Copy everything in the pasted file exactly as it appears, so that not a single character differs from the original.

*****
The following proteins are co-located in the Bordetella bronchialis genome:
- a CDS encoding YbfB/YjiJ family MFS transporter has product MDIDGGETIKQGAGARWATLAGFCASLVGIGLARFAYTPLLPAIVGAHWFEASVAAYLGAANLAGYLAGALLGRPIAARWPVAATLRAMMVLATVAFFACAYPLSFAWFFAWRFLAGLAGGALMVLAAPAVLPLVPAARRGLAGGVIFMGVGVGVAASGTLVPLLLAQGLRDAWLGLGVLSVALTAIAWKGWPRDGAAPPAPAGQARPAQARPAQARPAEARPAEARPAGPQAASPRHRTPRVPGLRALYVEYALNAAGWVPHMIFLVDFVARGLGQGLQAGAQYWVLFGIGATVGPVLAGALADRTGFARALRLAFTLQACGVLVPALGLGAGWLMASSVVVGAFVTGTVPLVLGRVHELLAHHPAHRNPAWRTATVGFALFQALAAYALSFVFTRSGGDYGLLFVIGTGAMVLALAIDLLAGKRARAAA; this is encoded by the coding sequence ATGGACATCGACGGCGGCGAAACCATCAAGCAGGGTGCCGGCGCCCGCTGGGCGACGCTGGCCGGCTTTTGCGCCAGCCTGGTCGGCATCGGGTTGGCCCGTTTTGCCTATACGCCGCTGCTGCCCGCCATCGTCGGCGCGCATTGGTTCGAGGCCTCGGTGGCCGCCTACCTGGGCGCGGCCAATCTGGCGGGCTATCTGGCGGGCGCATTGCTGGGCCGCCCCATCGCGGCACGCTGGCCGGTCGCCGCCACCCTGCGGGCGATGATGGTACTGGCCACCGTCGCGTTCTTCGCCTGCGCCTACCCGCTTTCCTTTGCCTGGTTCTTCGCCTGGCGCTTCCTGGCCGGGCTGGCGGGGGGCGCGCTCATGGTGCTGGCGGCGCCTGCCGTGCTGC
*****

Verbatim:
The following proteins are co-located in the Bordetella bronchialis genome:
- a CDS encoding YbfB/YjiJ family MFS transporter has product MDIDGGETIKQGAGARWATLAGFCASLVGIGLARFAYTPLLPAIVGAHWFEASVAAYLGAANLAGYLAGALLGRPIAARWPVAATLRAMMVLATVAFFACAYPLSFAWFFAWRFLAGLAGGALMVLAAPAVLPLVPAARRGLAGGVIFMGVGVGVAASGTLVPLLLAQGLRDAWLGLGVLSVALTAIAWKGWPRDGAAPPAPAGQARPAQARPAQARPAEARPAEARPAGPQAASPRHRTPRVPGLRALYVEYALNAAGWVPHMIFLVDFVARGLGQGLQAGAQYWVLFGIGATVGPVLAGALADRTGFARALRLAFTLQACGVLVPALGLGAGWLMASSVVVGAFVTGTVPLVLGRVHELLAHHPAHRNPAWRTATVGFALFQALAAYALSFVFTRSGGDYGLLFVIGTGAMVLALAIDLLAGKRARAAA; this is encoded by the coding sequence ATGGACATCGACGGCGGCGAAACCATCAAGCAGGGTGCCGGCGCCCGCTGGGCGACGCTGGCCGGCTTTTGCGCCAGCCTGGTCGGCATCGGGTTGGCCCGTTTTGCCTATACGCCGCTGCTGCCCGCCATCGTCGGCGCGCATTGGTTCGAGGCCTCGGTGGCCGCCTACCTGGGCGCGGCCAATCTGGCGGGCTATCTGGCGGGCGCATTGCTGGGCCGCCCCATCGCGGCACGCTGGCCGGTCGCCGCCACCCTGCGGGCGATGATGGTACTGGCCACCGTCGCGTTCTTCGCCTGCGCCTACCCGCTTTCCTTTGCCTGGTTCTTCGCCTGGCGCTTCCTGGCCGGGCTGGCGGGGGGCGCGCTCATGGTGCTGGCGGCGCCTGCCGTGCTGC